why was the civil rights act of 1866 passed


On this date, the House overrode President
of the Civil Rights Bill of 1866 with near unanimous Republican support, 122 to 41, marking the first time Congress legislated upon civil rights. First introduced by Senate Judiciary Chairman of Illinois, the bill mandated that \”all persons born in the United States,\” with the exception of American Indians, were \”hereby declared to be citizens of the United States. \” The legislation granted all citizens the Бfull and equal benefit of all laws and proceedings for the security of person and property. Б To Radical Republicans, who believed the federal government had a role in shaping a multiracial society in the postwar South, the measure seemed the next logical step after the ratification of the 13th Amendment on December 18, 1865 (which abolished slavery).


Representative of New York noted that the legislation was Бone of the most important bills ever presented to this House for its action. Б President Johnson disagreed with the level of federal intervention implied by the legislation, calling it Бanother step, or rather a stride, toward centralization and the concentration of all legislative power in the national GovernmentБ in his veto message.


The Civil Rights Bill of 1866 proved to be the opening salvo of the showdown between the (1865Б1867) and the President over the future of the former Confederacy and African-American civil rights. During Reconstruction, Congress passed several statutes aimed at protecting the rights of the newly freed slaves, many of them over the veto of President Andrew Johnson. One such law was the Civil Rights Act of 1866, which declared that all people born in the United States were U. S. citizens and had certain inalienable rights, including the right to make contracts, to own property, to sue in court, and to enjoy the full protection of federal law.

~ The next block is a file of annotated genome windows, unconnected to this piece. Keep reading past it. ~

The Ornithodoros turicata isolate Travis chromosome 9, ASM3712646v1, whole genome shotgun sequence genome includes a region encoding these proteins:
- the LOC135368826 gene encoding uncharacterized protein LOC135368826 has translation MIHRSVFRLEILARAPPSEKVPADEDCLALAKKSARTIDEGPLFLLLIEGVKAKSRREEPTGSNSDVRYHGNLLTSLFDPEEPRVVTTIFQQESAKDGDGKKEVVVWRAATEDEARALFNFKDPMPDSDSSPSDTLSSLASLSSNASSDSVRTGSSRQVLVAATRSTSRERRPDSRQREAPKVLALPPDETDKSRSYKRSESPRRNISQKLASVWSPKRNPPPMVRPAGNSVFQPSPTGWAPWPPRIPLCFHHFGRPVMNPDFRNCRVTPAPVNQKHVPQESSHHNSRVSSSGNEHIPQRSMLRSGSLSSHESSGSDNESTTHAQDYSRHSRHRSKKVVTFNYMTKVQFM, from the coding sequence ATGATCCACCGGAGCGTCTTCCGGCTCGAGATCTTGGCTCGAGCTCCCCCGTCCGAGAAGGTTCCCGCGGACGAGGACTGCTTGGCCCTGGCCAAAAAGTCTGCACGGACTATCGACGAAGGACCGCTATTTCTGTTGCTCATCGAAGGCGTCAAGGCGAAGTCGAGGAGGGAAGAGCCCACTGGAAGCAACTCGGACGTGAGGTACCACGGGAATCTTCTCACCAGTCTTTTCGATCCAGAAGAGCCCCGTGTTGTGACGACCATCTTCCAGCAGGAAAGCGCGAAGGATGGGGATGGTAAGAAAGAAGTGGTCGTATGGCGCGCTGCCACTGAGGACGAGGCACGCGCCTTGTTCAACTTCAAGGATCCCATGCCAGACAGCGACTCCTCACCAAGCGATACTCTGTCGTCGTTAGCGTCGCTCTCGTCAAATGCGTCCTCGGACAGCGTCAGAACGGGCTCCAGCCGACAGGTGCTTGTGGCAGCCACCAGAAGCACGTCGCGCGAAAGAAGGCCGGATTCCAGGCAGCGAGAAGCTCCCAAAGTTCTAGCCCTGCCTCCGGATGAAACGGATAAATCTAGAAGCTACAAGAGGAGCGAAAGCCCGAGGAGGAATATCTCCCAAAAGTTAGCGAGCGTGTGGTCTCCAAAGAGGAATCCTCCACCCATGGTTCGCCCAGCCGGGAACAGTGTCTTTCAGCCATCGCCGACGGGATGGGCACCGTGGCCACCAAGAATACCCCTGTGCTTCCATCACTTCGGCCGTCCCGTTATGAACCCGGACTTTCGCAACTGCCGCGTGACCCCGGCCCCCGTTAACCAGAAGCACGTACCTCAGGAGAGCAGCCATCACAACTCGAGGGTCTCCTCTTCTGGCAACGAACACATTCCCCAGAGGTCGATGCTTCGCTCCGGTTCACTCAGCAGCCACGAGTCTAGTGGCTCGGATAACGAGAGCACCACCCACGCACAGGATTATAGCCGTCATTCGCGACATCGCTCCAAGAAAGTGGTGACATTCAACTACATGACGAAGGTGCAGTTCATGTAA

The act gave the U. S. district courts exclusive jurisdiction over criminal cases related to violations of the act, and concurrent jurisdiction, along with the U. S. circuit courts, of all civil and criminal cases affecting those who were unable to enforce in state court the rights guaranteed by the act. The Civil Rights Act began a gradual transformation of the federal courts into the primary forums for individuals to enforce their constitutional and statutory rights.

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